So how did we end up here? How did we end up being okay with people sacrificing themselves for the greater good? 

In this Practice Liberation session for direct service providers, Wanda will dive into this rhetoric and its connections to the larger deficits of the current iteration of the anti-violence movement. We will then pave the road to a new world that includes all of us and begin the work of practicing liberation in real time. Only in actively practicing liberation in the now can we expect to utilize it in the future. 

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Zoe Flowers

IMAGE DESCRIPTION:  Pictured is Zoe Flowers in front of a light brown, brick background. Zoe is a Black woman with dark skin and a brown afro. Zoe wears a yellow blouse and  smiles wide at the camera. There are noticeable dimples at the sides of her mouth.

Zoe Flowers has the power to heal with her hands and words. As a playwright, she created ASHES – a play that breathes life into the original stories from her book entitled, From Ashes To Angel’s Dust: A Journey Through Womanhood (FA2AD). FA2AD chronicles the experiences of abuse survivors and ASHES includes new stories about the media, campus sexual assault, body image, and the journey to self-love.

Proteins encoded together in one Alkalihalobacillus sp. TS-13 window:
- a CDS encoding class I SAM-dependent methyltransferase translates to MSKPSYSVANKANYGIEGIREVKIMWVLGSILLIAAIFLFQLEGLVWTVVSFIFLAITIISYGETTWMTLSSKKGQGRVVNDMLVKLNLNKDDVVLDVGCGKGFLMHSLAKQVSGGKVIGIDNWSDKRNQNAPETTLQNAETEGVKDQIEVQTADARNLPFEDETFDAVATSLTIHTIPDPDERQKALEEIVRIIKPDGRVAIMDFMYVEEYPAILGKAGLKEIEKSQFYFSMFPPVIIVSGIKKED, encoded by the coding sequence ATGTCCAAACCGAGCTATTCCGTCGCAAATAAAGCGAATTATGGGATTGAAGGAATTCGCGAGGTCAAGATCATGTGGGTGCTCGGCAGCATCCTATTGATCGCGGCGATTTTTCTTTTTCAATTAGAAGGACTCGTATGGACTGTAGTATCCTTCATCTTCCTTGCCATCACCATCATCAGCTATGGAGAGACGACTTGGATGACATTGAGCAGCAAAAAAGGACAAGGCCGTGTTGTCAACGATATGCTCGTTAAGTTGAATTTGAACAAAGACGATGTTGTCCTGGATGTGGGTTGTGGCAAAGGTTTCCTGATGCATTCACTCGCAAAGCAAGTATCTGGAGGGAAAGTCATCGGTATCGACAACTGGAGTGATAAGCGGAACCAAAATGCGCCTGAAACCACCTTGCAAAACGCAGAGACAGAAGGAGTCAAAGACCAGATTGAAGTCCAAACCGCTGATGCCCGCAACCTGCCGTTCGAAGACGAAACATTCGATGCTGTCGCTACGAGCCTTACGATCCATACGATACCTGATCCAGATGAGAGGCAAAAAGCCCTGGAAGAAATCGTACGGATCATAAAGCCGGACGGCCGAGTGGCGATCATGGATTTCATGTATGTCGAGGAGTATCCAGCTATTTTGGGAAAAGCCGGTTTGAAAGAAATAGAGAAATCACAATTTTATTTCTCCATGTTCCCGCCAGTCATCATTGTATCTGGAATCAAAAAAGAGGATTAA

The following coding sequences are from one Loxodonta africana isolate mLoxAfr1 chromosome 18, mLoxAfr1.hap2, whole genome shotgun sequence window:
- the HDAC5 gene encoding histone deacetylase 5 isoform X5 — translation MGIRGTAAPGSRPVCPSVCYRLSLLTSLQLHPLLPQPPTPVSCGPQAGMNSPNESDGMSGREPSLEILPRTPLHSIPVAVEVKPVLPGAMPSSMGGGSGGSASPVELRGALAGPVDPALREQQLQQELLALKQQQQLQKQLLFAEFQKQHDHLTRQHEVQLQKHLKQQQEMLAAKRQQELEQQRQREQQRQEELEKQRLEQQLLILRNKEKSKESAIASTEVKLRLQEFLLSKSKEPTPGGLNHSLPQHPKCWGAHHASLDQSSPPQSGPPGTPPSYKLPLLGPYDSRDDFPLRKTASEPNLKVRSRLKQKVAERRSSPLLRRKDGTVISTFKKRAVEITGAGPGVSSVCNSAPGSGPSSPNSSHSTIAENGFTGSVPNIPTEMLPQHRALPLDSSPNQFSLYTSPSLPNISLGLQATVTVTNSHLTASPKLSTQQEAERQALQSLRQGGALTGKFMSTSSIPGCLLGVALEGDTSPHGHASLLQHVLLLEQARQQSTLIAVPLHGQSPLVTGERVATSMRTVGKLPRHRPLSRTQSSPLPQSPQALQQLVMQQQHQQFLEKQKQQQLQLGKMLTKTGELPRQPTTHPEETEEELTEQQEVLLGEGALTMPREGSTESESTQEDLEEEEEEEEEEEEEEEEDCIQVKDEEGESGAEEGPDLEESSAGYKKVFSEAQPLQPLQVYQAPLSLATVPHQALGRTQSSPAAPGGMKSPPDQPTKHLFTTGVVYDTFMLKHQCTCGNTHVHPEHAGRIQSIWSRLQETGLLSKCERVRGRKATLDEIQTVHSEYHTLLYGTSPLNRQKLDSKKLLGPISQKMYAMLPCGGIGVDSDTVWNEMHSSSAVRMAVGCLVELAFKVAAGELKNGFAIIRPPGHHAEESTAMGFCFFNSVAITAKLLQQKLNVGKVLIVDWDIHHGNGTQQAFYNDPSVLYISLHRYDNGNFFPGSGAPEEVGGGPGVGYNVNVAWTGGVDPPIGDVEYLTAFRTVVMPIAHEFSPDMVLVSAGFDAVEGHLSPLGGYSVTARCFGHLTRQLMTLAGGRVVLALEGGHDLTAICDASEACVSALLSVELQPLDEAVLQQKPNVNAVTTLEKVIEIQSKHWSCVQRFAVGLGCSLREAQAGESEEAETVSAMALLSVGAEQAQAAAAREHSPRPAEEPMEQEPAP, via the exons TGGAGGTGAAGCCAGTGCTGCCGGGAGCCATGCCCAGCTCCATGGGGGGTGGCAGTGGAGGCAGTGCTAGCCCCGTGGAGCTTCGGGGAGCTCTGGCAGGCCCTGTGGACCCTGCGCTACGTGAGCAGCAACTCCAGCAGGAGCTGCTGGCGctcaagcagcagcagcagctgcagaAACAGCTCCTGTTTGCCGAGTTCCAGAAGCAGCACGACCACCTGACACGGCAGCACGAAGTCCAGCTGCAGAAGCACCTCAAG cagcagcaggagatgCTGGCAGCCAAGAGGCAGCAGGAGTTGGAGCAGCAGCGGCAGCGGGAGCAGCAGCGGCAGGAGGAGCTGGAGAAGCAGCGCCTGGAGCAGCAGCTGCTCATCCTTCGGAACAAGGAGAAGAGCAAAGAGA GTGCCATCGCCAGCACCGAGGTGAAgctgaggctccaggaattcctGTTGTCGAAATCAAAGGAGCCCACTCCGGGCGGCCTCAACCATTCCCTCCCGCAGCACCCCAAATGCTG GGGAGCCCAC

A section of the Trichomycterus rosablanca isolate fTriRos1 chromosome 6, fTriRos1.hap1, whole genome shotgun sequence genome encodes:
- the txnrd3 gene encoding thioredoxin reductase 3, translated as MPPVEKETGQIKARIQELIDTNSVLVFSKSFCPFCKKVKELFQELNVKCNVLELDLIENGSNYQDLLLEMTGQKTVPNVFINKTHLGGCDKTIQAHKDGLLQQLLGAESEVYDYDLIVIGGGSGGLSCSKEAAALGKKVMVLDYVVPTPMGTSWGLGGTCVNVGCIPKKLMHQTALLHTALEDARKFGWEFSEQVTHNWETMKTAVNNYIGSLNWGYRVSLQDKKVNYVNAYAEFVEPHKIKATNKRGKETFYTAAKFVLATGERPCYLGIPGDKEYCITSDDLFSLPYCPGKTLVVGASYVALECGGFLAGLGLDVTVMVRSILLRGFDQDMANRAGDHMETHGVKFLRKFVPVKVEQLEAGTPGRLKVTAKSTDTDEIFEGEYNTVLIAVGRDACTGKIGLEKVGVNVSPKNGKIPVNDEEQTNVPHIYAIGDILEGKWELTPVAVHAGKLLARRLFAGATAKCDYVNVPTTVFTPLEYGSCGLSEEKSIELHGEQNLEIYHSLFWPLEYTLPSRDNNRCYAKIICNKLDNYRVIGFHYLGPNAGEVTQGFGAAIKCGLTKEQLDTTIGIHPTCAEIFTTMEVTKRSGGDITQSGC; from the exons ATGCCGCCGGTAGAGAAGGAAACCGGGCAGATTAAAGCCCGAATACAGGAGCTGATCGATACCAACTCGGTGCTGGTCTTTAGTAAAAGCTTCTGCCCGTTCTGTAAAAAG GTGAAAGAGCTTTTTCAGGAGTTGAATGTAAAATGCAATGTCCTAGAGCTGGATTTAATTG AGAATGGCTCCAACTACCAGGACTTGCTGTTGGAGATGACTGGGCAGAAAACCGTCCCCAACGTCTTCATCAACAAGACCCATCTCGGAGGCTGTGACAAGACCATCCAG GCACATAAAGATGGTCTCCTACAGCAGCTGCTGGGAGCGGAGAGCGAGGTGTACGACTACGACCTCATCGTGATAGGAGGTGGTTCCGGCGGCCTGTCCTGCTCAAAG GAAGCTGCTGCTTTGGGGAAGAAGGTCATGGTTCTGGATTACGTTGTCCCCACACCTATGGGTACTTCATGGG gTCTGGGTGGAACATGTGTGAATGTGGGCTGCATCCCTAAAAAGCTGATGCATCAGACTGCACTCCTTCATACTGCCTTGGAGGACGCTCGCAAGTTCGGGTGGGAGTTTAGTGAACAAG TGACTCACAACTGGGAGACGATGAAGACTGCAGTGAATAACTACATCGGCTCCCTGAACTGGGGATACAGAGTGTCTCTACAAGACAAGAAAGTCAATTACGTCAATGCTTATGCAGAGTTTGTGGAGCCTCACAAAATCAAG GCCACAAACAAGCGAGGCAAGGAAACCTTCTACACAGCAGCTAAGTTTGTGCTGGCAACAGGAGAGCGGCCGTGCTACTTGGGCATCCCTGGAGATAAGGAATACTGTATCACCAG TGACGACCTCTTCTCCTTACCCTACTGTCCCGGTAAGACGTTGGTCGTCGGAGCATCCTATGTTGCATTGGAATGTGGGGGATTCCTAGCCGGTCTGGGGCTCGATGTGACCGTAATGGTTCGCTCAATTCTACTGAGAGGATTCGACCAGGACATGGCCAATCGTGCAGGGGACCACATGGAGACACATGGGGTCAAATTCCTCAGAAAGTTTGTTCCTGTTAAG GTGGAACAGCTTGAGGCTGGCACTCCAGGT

With more than 20 years in the Non-Profit sector, Zoe is Founder & CEO of Soul Requirements a healing centered consulting business merging art and holistic healing. Zoe’s healing techniques were evaluated by Georgetown University and can be found in Traumatology, 23(2), 143-152. She currently facilitates individual and group healing sessions, retreats, and workshops for clients from New York to Ecuador. 

Afternoon Workshop:
Shaking the Table: Supporting Equitable Service Provision  

This training will provide program leaders with a deeper dive into inequitable service provision and how it shows up in programs, negatively impacts all staff, and interrupts safety and security for survivors of color and other marginalized communities. Participants will also be provided with culturally relevant approaches and strategies that support racial equity in hiring policies, programs, and partnerships. 

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IMAGE DESCRIPTION: Pictured is Indigo Mateo. Indigo is a brown woman who stands in front of a green, plant filled background. Indigo's hair is braided into several braids adorned with golden hair accessories and complements her gold hoop earrings and eyeshadow. She leans against something that appears like a white hammock resting her chin in her palm. Indigo wears a light pink frilled dress with sleeves and looks to the camera with an expression that is powerful.